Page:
1984 - A bad memory

I saw a movie last night - Amu.  The movie starts off light-heartedly before delving into the social unrest and murder (some would say massacre) that took place in wake of Indira Gandhi's assasination.  Now, most movies on social unrest, while interesting and impactful and engaging, do not suck me in as much as this movie because the events happened a long time back.

But this happened in front of my own eyes!  I was in high school and living in New Delhi and...  Well, the torrent of memories flash before my eyes...

I remember 31 Oct 1984 as if it happened yesterday.  Like any ordinary day, I went to school and came back home about 3pm by public bus.  BBC had already announced that Indira Gandhi was dead though the Indian media was deferring to the government which simply said that doctors were working on her.  I remember having my late lunch when my dad came home unexpectedly and he was so worked up!  He dragged me and my mom to the roof and we could see smoke billowing on the horizon from many fires in every direction.  We lived in Defence Colony (a residential area originally intended for retired military personnel) at the time and during the next 15 days it felt that we were on a military base.  There were uniformed and armed soldiers on every corner!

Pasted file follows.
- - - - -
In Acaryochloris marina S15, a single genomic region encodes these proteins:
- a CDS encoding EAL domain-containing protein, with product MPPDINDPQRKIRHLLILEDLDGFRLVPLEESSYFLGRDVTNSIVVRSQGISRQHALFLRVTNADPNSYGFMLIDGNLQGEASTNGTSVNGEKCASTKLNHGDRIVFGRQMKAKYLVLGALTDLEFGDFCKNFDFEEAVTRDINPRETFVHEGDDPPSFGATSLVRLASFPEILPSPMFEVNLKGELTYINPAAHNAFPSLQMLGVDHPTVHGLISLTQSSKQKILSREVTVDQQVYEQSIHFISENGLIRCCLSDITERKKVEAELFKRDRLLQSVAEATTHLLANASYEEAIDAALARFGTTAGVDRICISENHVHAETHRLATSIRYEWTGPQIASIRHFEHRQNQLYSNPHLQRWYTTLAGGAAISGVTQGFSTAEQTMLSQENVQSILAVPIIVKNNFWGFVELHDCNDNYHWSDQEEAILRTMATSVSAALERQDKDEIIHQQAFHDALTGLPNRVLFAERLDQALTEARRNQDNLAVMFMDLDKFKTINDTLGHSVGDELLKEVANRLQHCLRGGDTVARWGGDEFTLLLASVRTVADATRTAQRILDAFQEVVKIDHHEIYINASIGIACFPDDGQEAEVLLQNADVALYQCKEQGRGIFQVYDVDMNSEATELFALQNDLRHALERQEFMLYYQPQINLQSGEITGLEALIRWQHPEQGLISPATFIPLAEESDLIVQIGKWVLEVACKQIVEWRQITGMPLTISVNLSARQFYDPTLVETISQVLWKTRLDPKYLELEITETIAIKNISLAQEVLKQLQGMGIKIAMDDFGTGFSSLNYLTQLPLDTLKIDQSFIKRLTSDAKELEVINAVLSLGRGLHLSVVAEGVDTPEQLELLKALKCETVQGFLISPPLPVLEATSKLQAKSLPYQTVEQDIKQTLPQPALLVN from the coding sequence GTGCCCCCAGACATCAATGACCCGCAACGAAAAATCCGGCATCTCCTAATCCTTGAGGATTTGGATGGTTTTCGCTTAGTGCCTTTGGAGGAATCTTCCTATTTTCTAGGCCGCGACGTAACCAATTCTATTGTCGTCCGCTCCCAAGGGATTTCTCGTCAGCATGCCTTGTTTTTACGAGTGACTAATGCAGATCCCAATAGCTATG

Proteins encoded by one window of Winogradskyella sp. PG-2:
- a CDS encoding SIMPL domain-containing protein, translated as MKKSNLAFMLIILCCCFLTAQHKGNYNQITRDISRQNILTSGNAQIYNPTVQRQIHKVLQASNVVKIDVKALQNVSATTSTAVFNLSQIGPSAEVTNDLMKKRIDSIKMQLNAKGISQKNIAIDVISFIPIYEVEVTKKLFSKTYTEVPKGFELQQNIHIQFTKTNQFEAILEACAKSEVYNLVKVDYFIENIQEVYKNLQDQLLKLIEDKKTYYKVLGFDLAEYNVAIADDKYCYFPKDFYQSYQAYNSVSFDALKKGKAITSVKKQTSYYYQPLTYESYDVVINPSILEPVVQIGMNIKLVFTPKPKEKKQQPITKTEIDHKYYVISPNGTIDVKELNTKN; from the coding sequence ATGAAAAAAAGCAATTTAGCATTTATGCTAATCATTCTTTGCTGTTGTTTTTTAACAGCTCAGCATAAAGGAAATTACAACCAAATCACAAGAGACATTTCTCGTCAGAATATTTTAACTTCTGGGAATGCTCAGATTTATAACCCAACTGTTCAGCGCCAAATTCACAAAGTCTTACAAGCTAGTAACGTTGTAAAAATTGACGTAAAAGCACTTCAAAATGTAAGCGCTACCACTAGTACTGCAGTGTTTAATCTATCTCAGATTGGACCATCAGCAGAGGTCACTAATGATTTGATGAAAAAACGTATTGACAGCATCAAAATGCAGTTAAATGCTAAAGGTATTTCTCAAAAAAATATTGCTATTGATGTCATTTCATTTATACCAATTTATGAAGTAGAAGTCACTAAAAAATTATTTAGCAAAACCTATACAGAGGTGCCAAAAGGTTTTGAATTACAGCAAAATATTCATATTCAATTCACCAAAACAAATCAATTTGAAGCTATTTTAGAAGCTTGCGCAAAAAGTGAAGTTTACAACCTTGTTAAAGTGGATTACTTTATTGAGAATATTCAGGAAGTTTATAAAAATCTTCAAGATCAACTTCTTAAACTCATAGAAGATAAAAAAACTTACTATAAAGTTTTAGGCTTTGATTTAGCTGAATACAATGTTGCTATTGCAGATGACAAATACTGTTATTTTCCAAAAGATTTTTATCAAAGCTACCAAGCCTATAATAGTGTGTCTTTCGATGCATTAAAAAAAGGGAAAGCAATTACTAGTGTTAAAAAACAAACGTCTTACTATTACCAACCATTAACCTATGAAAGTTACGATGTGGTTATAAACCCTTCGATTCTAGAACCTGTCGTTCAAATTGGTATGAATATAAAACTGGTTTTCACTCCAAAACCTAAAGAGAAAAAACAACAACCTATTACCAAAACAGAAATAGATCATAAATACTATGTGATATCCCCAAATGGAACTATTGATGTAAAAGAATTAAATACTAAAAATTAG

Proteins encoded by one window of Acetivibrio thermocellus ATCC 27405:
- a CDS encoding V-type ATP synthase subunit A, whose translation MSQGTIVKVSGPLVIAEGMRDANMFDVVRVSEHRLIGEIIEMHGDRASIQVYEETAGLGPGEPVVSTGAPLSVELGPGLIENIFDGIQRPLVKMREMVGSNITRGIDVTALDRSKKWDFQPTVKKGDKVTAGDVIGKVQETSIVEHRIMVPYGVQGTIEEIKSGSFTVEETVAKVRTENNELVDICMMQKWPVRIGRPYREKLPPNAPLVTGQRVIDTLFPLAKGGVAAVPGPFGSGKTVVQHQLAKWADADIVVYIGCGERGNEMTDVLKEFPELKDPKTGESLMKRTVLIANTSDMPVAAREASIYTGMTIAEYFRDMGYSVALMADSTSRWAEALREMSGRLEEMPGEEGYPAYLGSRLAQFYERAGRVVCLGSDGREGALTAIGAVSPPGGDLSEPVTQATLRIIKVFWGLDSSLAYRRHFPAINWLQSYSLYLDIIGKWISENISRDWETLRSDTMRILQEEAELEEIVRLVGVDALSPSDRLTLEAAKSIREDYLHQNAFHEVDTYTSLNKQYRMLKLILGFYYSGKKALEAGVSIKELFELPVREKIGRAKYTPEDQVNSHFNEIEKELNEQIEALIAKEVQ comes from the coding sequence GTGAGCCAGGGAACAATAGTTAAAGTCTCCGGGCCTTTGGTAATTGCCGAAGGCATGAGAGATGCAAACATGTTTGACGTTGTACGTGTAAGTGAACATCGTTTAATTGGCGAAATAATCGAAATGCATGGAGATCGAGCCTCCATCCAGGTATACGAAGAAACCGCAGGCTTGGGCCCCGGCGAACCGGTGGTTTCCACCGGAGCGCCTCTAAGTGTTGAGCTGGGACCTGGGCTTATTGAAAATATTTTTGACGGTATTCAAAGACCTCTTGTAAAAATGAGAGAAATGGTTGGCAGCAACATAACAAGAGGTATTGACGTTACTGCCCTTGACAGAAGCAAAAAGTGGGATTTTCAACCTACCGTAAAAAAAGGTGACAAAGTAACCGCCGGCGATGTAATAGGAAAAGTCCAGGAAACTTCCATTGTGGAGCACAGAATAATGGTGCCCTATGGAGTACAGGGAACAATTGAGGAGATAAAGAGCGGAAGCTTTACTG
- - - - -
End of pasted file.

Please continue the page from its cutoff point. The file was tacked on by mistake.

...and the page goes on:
We were lucky.  There were no riots or mayhem in our little bubble.  But just 100 feet outside of Defence Colony, shops were burned and people murdered - all because they happened to be Sikh, the same religion as the murderers of Indira Gandhi.

Life came back to normal pretty soon.  Schools reopened and the debris from the riots swept away and the buses worked again.  But the people who incited the riots, those who wore the police uniforms and did not lift a finger to protect the people from the mobs and the political leaders who were complicit have basically escaped.  One of the accused, Kamal Nath, even serves in the cabinet of the first Sikh prime minister of India, Manmohan Singh!

On the surface things look good but I wonder what is festering beneath the placid surface of the Indian society.  Is this normalcy or simply a prelude to a bigger disaster which would unfold at the next opportunity?

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